The coastline at the southernmost tip of Mumbai is changing at the speed of 3 metres per day under one of the biggest green recreational open spaces in the city.
Mavala, India’s biggest Tunnel Boring Machine (TBM), has been at work 20 metres – the height of a 5-storey building – under Priyadarshini Park at Nepean Sea Road for nearly a month.
From there, Mavala, named after the infantry warriors in Shivaji’s army, is burrowing metre-by-metre under Malabar Hill, towards its main challenge, an undersea portion aligned to Marine Drive, as part of the Rs 12,721crore Mumbai Coastal Road project.
The project, consisting of a tunnel, a road, and an interchange, aims to connect South Mumbai to the Worli end of the Worli-Bandra Sea Link through a high speed corridor.
The country’s first undersea tunnel is actually a set of twin tunnels, one for each traffic carriageway. The length of each is 2.07 km from Priyadarshi Park to Chhoti Chowpatty at Marine Drive, close to the landmark Chowpatty beach at Girgaum.
From January 11, when Chief Minister Uddhav Thackeray inaugurated Mavala, the TBM has so far drilled 30 metres of the tunnel deep under Mumbai’s most expensive real estate. The TBM of diameter 12.19 metres is said to be the biggest machine of its kind in the country. It weighs 2,300 tonnes, and is 80 metres long.
About 50 metres of the TBM is still in the launching shaft where the staff of L&T, labourers and engineers, are at work. Officials at the site said that in another fortnight, the TBM would have burrowed enough to disappear into the tunnel which it is drilling.
Priyadarshini Park was developed on reclaimed land, and 80-100 metres of the park falls in the intertidal sea area. The tunnel will meet the sea on the other side of Malabar Hill, at Walkeshwar. From there, it will hug Marine Drive under the sea for about half a km, before opening to a connecting road overland, 4 km to Nariman Point. At the Priyadarshini Park end, the tunnel will connect to a road to Haji Ali.
The project is set to change the coastline in South Mumbai, which has a long history of reclamation. The road will extend the coast up to 100 metres inside the sea. The BMC has planned to reclaim 111 hectares, 12 times the size of Oval Maidan at Churchgate. Of the 111-hectare land reclamation required for the project, the civic body has completed about 80 hectares.
Officials at the site said the machine can drill up to 10 metres daily, and currently it is boring the southbound traffic tunnel. “It will take about nine months to complete drilling for one tunnel. The TBM will be removed at Chhoti Chowpatty and again transported back to Priyadarshini Park for boring the northbound traffic tunnel. The entire process of completing the tunneling will take about two years,” Vishal Thombare, executive engineer with the Coastal Road department, said.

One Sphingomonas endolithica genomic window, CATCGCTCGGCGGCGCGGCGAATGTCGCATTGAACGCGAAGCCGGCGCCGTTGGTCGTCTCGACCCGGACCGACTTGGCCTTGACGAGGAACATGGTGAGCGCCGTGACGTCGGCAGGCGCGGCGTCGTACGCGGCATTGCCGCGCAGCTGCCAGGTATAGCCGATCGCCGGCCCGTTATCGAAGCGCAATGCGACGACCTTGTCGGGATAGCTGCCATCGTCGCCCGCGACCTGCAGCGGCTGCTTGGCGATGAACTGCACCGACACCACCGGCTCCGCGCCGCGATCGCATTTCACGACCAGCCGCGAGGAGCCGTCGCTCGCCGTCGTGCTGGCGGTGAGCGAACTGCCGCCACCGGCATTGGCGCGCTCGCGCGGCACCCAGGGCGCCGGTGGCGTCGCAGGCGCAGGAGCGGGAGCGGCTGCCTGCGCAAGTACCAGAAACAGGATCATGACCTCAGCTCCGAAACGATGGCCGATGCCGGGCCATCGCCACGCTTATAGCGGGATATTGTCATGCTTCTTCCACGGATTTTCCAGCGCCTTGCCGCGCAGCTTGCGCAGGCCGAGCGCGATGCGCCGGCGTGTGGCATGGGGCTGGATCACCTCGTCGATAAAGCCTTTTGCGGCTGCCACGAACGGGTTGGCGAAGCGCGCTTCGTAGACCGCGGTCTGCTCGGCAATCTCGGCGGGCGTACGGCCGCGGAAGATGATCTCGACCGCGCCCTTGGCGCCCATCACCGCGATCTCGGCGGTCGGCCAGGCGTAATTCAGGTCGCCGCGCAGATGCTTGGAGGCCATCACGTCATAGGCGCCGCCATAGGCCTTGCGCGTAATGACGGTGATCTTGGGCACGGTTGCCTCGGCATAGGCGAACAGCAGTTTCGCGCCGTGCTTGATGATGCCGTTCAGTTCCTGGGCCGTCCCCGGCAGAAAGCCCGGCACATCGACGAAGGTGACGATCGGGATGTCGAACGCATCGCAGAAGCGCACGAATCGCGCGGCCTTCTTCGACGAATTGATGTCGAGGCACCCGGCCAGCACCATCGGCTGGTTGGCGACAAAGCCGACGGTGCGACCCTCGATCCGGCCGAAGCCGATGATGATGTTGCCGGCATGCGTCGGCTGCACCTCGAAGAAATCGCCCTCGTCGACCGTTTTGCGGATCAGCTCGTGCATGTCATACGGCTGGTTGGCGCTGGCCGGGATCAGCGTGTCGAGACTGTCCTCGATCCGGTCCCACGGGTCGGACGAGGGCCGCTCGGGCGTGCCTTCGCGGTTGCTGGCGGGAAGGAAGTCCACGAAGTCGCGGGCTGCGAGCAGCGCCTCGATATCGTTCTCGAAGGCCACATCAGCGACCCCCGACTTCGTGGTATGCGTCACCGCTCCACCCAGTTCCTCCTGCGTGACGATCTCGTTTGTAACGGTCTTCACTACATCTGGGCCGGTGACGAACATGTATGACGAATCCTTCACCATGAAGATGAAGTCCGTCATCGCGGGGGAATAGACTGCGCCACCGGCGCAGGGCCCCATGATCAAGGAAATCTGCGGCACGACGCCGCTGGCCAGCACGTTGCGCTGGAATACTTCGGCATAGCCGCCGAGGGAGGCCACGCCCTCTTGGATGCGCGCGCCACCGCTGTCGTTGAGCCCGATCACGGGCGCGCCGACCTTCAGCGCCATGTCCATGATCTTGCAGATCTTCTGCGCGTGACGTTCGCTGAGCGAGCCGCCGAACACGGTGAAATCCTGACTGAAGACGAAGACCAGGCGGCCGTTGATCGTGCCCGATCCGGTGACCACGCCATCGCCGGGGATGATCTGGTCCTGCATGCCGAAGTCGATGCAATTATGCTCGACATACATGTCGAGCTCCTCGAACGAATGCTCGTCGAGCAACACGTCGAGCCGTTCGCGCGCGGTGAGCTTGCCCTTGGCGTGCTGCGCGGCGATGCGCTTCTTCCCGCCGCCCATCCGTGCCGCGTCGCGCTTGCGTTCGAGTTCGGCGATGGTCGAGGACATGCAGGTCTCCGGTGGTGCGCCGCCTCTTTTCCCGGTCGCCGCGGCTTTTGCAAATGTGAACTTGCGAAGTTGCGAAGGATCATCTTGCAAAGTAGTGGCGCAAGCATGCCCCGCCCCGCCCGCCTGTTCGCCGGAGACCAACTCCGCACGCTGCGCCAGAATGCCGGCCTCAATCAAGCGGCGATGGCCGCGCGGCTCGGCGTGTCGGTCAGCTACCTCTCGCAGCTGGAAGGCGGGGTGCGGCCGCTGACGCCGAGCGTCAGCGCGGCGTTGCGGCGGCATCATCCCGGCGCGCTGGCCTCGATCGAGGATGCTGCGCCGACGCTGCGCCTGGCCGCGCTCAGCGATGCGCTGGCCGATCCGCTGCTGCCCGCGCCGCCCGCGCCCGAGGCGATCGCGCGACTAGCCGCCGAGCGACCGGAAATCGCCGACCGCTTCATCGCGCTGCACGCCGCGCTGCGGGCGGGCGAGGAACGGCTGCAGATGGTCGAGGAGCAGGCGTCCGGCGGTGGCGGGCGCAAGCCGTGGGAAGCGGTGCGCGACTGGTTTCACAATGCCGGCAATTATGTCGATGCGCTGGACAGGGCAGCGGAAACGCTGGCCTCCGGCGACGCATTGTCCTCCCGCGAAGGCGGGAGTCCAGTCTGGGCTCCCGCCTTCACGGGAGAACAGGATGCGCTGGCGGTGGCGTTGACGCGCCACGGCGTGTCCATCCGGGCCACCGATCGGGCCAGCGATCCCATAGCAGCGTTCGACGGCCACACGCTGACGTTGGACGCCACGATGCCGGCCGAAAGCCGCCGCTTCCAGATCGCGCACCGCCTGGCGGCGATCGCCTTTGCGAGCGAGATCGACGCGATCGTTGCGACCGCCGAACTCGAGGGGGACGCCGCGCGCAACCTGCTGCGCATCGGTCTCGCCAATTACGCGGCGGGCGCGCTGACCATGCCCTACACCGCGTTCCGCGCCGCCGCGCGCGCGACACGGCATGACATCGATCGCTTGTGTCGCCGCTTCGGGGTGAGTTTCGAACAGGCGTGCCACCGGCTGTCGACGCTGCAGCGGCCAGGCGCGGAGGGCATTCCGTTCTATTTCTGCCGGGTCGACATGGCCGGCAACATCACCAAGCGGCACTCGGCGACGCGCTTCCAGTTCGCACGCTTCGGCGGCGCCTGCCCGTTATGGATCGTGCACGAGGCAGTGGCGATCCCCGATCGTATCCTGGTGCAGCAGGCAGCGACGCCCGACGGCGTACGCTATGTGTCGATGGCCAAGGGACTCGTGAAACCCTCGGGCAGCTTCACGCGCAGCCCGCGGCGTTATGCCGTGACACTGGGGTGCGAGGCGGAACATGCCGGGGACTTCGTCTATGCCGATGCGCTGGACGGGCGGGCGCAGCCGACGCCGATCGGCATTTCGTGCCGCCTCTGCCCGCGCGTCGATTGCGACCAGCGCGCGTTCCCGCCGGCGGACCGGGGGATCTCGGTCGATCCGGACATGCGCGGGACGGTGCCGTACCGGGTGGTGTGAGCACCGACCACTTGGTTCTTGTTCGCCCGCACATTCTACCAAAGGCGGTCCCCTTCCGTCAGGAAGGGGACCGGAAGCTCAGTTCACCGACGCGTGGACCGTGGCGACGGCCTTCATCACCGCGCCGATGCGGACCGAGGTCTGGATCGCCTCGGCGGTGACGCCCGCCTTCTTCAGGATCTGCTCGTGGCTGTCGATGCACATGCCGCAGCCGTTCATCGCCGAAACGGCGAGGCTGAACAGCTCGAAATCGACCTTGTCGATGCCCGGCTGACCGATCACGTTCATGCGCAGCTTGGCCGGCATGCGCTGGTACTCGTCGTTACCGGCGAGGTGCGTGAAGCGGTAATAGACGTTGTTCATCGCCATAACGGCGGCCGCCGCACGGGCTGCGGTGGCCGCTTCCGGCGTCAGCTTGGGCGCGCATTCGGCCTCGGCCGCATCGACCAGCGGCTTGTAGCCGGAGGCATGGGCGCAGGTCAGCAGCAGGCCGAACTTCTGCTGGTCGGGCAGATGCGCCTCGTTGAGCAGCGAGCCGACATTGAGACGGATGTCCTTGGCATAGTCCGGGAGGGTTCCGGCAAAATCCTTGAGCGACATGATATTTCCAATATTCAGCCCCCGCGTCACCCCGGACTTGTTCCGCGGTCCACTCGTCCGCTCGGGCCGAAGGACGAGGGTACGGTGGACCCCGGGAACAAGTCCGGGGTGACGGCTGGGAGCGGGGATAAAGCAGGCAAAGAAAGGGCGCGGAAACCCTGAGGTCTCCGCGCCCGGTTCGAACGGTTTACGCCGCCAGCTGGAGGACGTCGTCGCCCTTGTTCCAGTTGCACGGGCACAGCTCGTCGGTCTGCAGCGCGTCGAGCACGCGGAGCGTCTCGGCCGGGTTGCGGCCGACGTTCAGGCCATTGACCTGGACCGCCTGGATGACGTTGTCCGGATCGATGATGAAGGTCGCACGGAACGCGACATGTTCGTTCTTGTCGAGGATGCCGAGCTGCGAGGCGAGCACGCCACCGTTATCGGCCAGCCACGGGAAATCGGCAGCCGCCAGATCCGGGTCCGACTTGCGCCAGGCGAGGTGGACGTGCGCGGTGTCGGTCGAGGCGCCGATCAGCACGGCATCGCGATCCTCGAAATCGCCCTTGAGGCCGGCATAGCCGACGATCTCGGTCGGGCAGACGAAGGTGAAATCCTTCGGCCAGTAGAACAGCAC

A huge Slurry Treatment Plant has been set up close to the launching shaft of the TBM. It separates the stones, soil, and water round the clock. At the site, cranes, diggers and dumpers are continuously at work, handling material for reclamation and construction. Hundreds of workers, mostly migrants from Odisha and Andhra Pradesh, are working in two shifts. Work is expected to be complete in July 2023; however, officials hope to be able to get it done sooner, given there are no hurdles such as land acquisition or a shifting of the population.
Additional Municipal Commissioner Ashwini Bhide, who is looking after the Coastal Road project, told The Indian Express, “We need seamless connectivity from the southern tip of the city to the northern side. This project is going to provide exactly that kind of fast connectivity. With this road, in terms of time, there would be an almost 70 per cent reduction. One will be able to reach from Princess Street flyover to Worli in 10-12 minutes with 35 per cent saving on fuel consumption to cover over 10 km.”
She added, “This project will add more open spaces and continuous promenade from Priyadarshini Park to Worli. So far, 22 per cent of physical work has been completed, and most of it was done in the last six to seven months after the court stay was vacated.”